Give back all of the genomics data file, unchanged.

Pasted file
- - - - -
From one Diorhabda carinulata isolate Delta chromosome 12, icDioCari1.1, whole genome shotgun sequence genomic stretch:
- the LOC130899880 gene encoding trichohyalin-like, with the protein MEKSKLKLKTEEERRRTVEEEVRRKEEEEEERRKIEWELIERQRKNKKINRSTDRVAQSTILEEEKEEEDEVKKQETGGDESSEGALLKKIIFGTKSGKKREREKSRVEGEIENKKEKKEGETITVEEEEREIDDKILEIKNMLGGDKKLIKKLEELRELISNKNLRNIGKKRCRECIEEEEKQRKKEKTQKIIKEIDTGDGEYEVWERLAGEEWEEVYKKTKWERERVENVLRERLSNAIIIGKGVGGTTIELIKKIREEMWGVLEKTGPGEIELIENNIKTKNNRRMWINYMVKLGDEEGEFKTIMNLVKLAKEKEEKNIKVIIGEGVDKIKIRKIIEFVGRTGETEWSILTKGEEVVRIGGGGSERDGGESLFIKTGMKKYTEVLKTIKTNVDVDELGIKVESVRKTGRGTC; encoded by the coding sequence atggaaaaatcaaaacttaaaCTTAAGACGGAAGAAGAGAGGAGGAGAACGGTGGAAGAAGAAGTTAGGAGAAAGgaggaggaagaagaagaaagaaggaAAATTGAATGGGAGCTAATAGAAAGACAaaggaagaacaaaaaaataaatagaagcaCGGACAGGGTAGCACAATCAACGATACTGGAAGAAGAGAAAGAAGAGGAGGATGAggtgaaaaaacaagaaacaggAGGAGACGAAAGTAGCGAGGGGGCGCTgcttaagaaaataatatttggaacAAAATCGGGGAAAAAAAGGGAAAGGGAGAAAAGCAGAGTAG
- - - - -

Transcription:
From one Diorhabda carinulata isolate Delta chromosome 12, icDioCari1.1, whole genome shotgun sequence genomic stretch:
- the LOC130899880 gene encoding trichohyalin-like, with the protein MEKSKLKLKTEEERRRTVEEEVRRKEEEEEERRKIEWELIERQRKNKKINRSTDRVAQSTILEEEKEEEDEVKKQETGGDESSEGALLKKIIFGTKSGKKREREKSRVEGEIENKKEKKEGETITVEEEEREIDDKILEIKNMLGGDKKLIKKLEELRELISNKNLRNIGKKRCRECIEEEEKQRKKEKTQKIIKEIDTGDGEYEVWERLAGEEWEEVYKKTKWERERVENVLRERLSNAIIIGKGVGGTTIELIKKIREEMWGVLEKTGPGEIELIENNIKTKNNRRMWINYMVKLGDEEGEFKTIMNLVKLAKEKEEKNIKVIIGEGVDKIKIRKIIEFVGRTGETEWSILTKGEEVVRIGGGGSERDGGESLFIKTGMKKYTEVLKTIKTNVDVDELGIKVESVRKTGRGTC; encoded by the coding sequence atggaaaaatcaaaacttaaaCTTAAGACGGAAGAAGAGAGGAGGAGAACGGTGGAAGAAGAAGTTAGGAGAAAGgaggaggaagaagaagaaagaaggaAAATTGAATGGGAGCTAATAGAAAGACAaaggaagaacaaaaaaataaatagaagcaCGGACAGGGTAGCACAATCAACGATACTGGAAGAAGAGAAAGAAGAGGAGGATGAggtgaaaaaacaagaaacaggAGGAGACGAAAGTAGCGAGGGGGCGCTgcttaagaaaataatatttggaacAAAATCGGGGAAAAAAAGGGAAAGGGAGAAAAGCAGAGTAG